1. A Therapist’s Guide to EMDR: Tools and Techniques for Successful Treatment- Laurel Parnell, Ph.D*
EMDR? Newly christened in the corporate world, I've come to learn that anagrams play a huge role in communicating many big ideas in a limited amount of space and time. Sometimes I receive emails what are so heavily peppered with them, I feel like I'm a member of the French resistance who's trying to crack the secret code for the rendez-vous at dawn. Anyhoo, here's the skinny on EMDR:
"The theory behind EMDR is that stimulated rapid eye movement may help in the psychological processing of trauma. It is thought that the day's events and our reactions to them are processed during REM sleep . In a controlled EMDR session, moving light is used to induce rapid eye movement."
The good people at healthyplace.com clarify it even further:
For those of you who prefer escapism to therapy (you know who you are and I unfortunately know quite a few of you), a good, trashy romance might be just the dose of denial needed while winding your way underground toward Columbus Circle.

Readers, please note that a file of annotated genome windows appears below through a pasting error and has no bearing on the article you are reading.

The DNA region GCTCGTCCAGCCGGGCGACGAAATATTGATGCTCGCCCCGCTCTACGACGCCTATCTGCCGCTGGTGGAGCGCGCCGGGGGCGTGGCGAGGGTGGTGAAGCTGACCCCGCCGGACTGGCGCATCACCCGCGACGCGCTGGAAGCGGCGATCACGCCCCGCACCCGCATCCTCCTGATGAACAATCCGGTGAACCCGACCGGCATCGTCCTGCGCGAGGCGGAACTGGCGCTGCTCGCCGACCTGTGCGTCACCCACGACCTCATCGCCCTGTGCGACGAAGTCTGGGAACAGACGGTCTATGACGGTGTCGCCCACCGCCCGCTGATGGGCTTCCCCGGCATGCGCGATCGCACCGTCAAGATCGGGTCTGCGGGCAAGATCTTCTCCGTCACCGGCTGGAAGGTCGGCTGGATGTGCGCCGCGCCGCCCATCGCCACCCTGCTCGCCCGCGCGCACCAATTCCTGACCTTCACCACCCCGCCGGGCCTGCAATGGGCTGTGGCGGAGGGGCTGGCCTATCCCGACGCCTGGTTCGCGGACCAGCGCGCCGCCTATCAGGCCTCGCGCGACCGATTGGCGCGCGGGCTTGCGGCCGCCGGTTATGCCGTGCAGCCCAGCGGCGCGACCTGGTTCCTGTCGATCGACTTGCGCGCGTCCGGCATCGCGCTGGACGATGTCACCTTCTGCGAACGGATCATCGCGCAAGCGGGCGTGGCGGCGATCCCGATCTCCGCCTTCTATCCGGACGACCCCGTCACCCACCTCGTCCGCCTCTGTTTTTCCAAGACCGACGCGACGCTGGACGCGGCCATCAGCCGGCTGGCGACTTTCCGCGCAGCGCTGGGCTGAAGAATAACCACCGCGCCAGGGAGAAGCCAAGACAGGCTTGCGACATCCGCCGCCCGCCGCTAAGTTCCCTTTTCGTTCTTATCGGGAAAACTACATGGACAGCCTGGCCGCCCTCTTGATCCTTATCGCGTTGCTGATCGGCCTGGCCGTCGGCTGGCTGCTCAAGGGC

2. Pleasure for Pleasure- Elosia James*
It’s as good as it sounds. "Pleasure for Pleasure" is A Victorian Romance novel whose female protagonist is nicknamed the “Scottish Sausage.” (Insert Freudian quip here.) And who ever said, "don't judge a book by its cover" was wrong:
I guess Fabio retired?
3.) The Amber Spy Glass: His Dark Materials, Book III- Philip Pullman*
Never mind the cover, I always believed one can tell a great deal about a story from its first line:
“In a valley shaded with rhododendrons, close to the snow line, where a stream milky with meltwater splashed and where doves and linnets flew among the immense pines, lay a cave, half-hidden by the crag above and the stiff heavy leaves that clustered below.”
I swear one of my former creative writing students must be ghost writing.
Here's the rest:
Broken Prey (Lucas Davenport Mysteries)- John Sandford*
Futureland- Walter Mosely*
Please send your novel finds to firstname.lastname@example.org
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Subway Train # or Letter
State whether you read the book or saw someone reading it.